There was also a 7-post shaker rig that can be used to test a car under a variety of conditions, from specific race circuits to the worst English roads, taking into account downforce and the movement of the chassis under cornering or braking loads, but we didn’t get to see it.
Rather like a tour of a brewery, there was a small selection of cars in a room at the end of the visit. Unlike a brewery, though, we were allowed to look, touch, but not sample! One of them was their Grand Am sports prototype which was interesting in that it proved to be a winner, but was built to a very restrictive formula which demanded an anachronistic looking panelled spaceframe and certain body shape rules which we all agreed did its appearance few favours. However, it did have the most beautifully machined rear uprights we'd ever seen, a real work of art. Our accountant trip members smiled when it was explained that the designers had been asked not to come up with such expensive-to-make ones again.
During the tour,we talked about the staffing. The company takes on new graduates each year and encourages its staff to have practical competition experience, whether in racing, rallying or hillclimbs. This assists in producing designs that will work well in real-world use. Although there is a flow of joiners and leavers, there is a great spirit at the factory. However, on those occassions when Dallaras are defeated in high profile championships, Monday can be a day for finding out why under the very watchful eye of Mr Dallara. They do not like losing.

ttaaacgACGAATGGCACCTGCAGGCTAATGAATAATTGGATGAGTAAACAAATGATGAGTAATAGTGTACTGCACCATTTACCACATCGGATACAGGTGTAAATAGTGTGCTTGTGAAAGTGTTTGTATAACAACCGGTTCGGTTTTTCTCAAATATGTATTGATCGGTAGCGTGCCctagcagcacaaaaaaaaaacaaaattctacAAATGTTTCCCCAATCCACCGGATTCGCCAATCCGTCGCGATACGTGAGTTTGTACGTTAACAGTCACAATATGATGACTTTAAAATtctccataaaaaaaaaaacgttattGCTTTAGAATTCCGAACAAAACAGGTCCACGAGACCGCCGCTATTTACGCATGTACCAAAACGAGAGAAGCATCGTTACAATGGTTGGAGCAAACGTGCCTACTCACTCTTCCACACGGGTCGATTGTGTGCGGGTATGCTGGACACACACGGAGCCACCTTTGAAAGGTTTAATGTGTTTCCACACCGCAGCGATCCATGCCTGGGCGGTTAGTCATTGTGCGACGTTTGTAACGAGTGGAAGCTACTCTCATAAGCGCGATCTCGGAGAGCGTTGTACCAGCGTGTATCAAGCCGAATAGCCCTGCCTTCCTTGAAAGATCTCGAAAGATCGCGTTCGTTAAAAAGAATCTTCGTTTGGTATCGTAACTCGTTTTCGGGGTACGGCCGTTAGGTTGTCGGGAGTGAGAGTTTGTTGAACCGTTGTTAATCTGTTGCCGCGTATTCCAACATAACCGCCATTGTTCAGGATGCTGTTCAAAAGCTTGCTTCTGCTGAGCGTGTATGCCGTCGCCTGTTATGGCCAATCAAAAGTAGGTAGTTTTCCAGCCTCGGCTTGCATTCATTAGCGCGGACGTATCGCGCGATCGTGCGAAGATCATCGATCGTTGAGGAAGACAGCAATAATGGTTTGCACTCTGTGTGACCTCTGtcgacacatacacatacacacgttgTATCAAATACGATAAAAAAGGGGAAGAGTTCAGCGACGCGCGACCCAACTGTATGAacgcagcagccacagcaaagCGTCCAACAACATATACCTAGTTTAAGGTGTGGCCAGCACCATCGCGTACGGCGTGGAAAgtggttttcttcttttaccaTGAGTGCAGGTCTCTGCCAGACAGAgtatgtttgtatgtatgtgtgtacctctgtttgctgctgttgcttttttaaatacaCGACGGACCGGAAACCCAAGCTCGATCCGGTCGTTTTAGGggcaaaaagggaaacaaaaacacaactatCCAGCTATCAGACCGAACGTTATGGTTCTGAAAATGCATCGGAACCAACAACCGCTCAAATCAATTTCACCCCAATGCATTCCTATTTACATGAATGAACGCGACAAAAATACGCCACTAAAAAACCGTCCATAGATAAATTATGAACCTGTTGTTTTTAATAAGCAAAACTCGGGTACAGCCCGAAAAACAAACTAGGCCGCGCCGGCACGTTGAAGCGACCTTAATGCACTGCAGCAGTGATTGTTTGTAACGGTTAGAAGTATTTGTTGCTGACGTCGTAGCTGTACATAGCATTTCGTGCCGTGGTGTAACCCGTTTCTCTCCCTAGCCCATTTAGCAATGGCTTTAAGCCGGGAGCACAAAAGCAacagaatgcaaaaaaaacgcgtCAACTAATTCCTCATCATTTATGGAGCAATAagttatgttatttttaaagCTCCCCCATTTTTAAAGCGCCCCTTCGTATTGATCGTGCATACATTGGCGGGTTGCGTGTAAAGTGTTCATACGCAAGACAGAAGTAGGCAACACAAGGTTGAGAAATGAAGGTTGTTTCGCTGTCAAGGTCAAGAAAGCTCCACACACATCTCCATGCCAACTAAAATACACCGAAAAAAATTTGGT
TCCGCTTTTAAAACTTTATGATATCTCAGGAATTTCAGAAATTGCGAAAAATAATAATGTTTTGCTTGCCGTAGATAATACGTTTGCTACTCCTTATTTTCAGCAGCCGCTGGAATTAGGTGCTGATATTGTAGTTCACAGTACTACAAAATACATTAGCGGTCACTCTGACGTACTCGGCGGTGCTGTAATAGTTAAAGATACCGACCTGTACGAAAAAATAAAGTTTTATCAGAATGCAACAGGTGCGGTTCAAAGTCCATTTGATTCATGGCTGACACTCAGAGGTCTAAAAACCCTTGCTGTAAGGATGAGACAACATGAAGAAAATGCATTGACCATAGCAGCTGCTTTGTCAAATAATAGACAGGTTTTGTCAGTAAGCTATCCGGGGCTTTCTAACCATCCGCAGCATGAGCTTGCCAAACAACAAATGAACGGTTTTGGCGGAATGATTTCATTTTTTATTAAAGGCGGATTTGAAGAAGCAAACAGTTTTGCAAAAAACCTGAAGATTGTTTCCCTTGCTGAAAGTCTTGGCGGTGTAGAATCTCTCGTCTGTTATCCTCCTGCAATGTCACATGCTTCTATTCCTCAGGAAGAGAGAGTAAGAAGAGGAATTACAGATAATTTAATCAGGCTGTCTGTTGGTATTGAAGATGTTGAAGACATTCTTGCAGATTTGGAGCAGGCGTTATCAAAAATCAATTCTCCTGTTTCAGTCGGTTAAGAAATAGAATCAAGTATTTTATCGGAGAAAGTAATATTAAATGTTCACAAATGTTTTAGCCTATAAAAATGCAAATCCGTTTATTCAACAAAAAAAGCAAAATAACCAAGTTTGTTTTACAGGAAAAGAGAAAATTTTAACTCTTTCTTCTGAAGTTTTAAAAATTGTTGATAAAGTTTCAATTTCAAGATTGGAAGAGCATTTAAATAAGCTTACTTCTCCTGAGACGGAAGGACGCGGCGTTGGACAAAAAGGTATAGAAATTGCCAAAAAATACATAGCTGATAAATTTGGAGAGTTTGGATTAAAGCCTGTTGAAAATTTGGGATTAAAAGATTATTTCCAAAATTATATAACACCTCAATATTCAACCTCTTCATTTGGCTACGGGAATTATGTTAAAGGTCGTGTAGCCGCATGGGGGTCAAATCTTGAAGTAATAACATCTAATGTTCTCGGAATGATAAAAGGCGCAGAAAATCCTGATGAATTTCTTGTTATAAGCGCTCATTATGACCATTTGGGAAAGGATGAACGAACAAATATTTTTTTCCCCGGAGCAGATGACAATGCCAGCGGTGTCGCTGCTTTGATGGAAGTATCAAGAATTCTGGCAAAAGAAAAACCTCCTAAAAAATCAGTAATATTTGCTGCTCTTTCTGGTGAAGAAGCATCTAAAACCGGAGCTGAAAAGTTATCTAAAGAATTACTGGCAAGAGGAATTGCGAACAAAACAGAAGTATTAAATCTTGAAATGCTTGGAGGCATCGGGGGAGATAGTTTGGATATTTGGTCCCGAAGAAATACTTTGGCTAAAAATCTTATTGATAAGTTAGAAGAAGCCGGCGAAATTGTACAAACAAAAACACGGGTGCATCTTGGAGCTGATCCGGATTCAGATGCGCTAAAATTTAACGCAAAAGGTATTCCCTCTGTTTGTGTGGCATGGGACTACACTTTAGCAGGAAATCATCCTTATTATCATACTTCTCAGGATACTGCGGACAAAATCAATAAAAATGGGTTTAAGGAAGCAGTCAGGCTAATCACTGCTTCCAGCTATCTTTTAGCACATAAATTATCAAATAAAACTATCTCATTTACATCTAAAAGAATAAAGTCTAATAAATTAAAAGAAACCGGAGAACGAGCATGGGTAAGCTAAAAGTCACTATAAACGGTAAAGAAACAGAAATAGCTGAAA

That was the end of the tour, and we headed back to Reception to say our farewells. And as we got there, Dr.Gian Paolo Dallara himself was just leaving, and was happy to talk to us for a short while about his company’s success as well as his former life with the likes of the Miura, Stratos and X1-9. He continues to come into work each day, and remains a key member of the company that bears his name. After saying goodbye, he drove away in his Lancia Delta, a comfortable but by no means extravagent family hatchback. Apparently Dott. Ing.Dallara has never owned a supercar, nor has he driven one of his competition models.
We then visited Varano, Dallara’s local race circuit, around a kilometre away, but it isn’t owned by them. The circuit is also known as Autodromo Riccardo Paletti, after the local F1 driver who sadly lost his life at the 1982 Canadian Grand Prix. It was quite an impressive facility, especially considering the wonderful backdrop and surroundings that Italy provides! There wasn’t a lot of track action – some Maseratis were cruising around, and in the paddock a fenced off section saw more Maseratis doing some powerslides on wetted tarmac; presumably it was some sort of Maserati Owners Club day.
Story and pictures by Tristan Cliffe. (Note that the pictures are restricted due to commercial confidentiality)
Disclaimer: The above represents only the unofficial view of the writer and not of the Monoposto Racing Club in any way whatsover. Subheadlines and captions are not originated from the named author. We are unable to reproduce results due to copyright reasons. If any pictures are copyright and the owner wishes them removed please email us.
A real chassis and other assorted bits
KTM X-Bow (pronounced Crossbow or Ex-Bow?)
An adjustable Dallara engine stand
Dallara Setup Equipment (Corner Weight Loadcells)
The Dallara Simulator, 2011
A Dallara Formulino